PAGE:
'Dungeons & Dragons' Legal Settlement Paves Way for New Movie

Warner Bros. makes a big gamble, and after a trial held last year, gets a deal for a new project to be produced by Roy Lee ('The Lego Movie').
Courtesy of Wizards of the Coast; iStock

Nearly a year after a six-day trial was held on the past and future of the Dungeons & Dragons franchise, Warner Bros., Hasbro and Sweetpea Entertainment have worked out a deal that will usher in a new film and avoid a judge's intervention.

The upcoming Warner Bros motion picture will be based on a script by David Leslie Johnson (Wrath of the Titans) and produced by Roy Lee (The Lego Movie, How To Train Your Dragon) with the involvement of Hasbro chief executive Brian Goldner and chief content officer Stephen Davis. It will take place in the popular D&D campaign setting of the Forgotten Realms.

"We are so excited about bringing the world of Dungeons & Dragons to life on the big screen," said Greg Silverman, president of creative development and worldwide production at Warner Bros. Pictures. "This is far and away the most well-known brand in fantasy, which is the genre that drives the most passionate film followings. D&D has endless creative possibilities, giving our filmmakers immense opportunities to delight and thrill both fans and moviegoers new to the property."

An announcement was made after parties filed papers in California federal court dismissing a lawsuit with prejudice.

Four years ago, Warner Bros. Pictures rolled the dice by commissioning a screenplay based on the fantasy game first published in 1974. This was a particular risk because the studio didn't have rights lined up. When Johnson delivered Chainmail, based on board game from D&D designer Gary Gygax, Warners began investigating the possibility of acquiring rights from Hasbro.

Warners offered $5 million to purchase rights and 5 percent gross, but Hasbro made a deal with Universal Pictures instead.

This didn't end the matter, however, because Warners was quite enthusiastic about Johnson's script and D&D rights turned out to be complicated.

In 1994, Courtney Solomon's Sweetpea optioned D&D from a company later acquired by Hasbro for a mere $15,000 and eventually produced a film released in 2000 that was both a commercial and critical flop.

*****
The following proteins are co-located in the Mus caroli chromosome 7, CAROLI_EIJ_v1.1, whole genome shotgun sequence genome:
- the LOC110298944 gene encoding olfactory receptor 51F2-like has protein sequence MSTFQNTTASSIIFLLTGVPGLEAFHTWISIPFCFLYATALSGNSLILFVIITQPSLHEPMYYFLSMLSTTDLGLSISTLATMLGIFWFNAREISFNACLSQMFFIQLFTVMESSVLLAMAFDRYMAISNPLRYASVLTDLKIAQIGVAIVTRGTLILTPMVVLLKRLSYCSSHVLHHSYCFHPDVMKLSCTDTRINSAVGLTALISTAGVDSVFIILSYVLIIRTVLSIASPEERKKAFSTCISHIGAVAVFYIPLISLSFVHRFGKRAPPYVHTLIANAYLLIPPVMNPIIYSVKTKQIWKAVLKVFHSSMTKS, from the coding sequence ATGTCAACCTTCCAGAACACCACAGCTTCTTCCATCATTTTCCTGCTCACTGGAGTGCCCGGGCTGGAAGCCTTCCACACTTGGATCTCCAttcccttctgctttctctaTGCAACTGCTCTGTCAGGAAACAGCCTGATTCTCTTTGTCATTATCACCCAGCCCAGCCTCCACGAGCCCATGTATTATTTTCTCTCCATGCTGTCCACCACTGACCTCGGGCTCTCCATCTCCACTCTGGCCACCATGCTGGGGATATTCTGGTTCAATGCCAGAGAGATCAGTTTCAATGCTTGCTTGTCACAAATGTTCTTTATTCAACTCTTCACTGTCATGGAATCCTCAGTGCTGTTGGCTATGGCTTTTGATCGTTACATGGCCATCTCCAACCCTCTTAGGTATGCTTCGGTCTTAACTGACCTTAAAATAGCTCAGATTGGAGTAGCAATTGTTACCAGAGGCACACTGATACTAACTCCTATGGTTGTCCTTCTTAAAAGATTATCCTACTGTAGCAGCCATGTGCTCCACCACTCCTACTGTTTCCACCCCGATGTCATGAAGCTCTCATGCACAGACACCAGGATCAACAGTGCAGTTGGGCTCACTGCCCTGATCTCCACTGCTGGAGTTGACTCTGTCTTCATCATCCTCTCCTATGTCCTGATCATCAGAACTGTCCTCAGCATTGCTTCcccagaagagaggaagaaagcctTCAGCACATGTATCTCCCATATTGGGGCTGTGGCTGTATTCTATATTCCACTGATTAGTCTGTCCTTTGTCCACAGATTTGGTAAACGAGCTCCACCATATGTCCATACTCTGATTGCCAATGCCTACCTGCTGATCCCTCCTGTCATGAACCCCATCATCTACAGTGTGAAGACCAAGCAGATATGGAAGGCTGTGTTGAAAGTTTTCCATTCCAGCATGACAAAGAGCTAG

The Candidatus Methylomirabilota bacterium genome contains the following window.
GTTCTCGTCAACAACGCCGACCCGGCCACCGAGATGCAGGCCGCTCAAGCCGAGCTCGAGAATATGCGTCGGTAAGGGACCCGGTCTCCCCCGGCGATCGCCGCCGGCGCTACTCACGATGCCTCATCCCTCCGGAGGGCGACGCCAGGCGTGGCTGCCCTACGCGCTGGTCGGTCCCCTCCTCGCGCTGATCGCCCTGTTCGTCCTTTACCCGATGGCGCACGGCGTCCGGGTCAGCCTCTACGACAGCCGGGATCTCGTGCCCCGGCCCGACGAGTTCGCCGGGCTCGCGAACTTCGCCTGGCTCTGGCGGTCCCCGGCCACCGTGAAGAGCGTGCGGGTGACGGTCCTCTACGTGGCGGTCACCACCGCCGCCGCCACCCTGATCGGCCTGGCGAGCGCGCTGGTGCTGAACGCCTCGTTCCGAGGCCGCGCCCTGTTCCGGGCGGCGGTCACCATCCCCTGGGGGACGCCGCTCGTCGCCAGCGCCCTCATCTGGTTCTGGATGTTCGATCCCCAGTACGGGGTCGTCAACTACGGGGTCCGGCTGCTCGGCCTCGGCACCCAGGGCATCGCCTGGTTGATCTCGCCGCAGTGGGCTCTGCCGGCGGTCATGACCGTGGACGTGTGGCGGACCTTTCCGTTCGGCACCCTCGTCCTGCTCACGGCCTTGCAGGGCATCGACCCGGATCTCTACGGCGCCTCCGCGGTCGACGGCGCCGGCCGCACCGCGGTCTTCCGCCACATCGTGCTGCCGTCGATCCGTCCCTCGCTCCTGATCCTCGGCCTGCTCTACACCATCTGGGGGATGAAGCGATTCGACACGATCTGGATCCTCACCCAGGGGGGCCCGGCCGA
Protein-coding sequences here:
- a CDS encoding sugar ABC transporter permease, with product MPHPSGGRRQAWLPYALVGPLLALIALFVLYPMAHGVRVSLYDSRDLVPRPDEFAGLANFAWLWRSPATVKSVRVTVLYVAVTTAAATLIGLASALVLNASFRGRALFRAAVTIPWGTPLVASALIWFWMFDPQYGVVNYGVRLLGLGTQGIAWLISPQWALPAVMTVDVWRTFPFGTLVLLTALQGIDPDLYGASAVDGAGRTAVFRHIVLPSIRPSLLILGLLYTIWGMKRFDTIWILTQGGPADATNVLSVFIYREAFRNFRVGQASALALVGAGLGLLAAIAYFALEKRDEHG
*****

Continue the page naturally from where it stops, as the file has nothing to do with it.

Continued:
Sweetpea deal — actually an amendment to the contract to resolve prior litigation — gave Sweetpea sequel rights so long as it produced one in a timely fashion. And so, two more D&D films came out. The first, Dungeons & Dragons: Wrath of the Dragon God, premiered on the SyFy Channel in 2005 and the second, Dungeons & Dragons: The Book of Vile Darkness, aired on the SyFy Channel in 2012.

After Universal beat Warner Bros. to a deal with Hasbro for a new film, Warners began investigating the possibility of getting rights through Sweetpea.

Hasbro contended that Sweetpea's rights had reverted, and that its TV films didn't constitute proper sequels. The issue was brought to trial last September in a proxy war of sorts between two big studios. Before trial, Warners invested $5 million acquiring Sweetpea rights and covering legal costs. In October, the parties delivered post-trial arguments.

Since then, U.S. District Judge Dolly Gee has held back on issuing a ruling. Instead, she has urged the two sides to settle.

On Monday, after months of negotiation, the parties were finally able to reveal they had come to an undisclosed arrangement to end the lawsuit, but one that will give Warner Bros. confidence in moving forward with its film. It's unclear whether Universal has signed off on this deal.

Maura Wogan and Jeremy Goldman of Frankfurt Kurnit Klein & Selz acted as lead counsel for Hasbro and Wizards of the Coast, and issued a statement: "This settlement accomplished our overarching goal of unifying all Dungeons & Dragons rights under Hasbro's control, paving the way to make a blockbuster film. It's a great outcome for those involved — especially Dungeons & Dragons fans who will now get to see D&D on the big screen.

Patty Glaser and Jill Basinger of Glaser Weil Fink Howard Avchen & Shapiro acted as lead counsel for Sweetpea and tried the case with Chris Caldwell of Caldwell Leslie & Proctor. As part of the agreement, Sweetpea's Solomon and Allan Zeman are also attached as producers of the new film.

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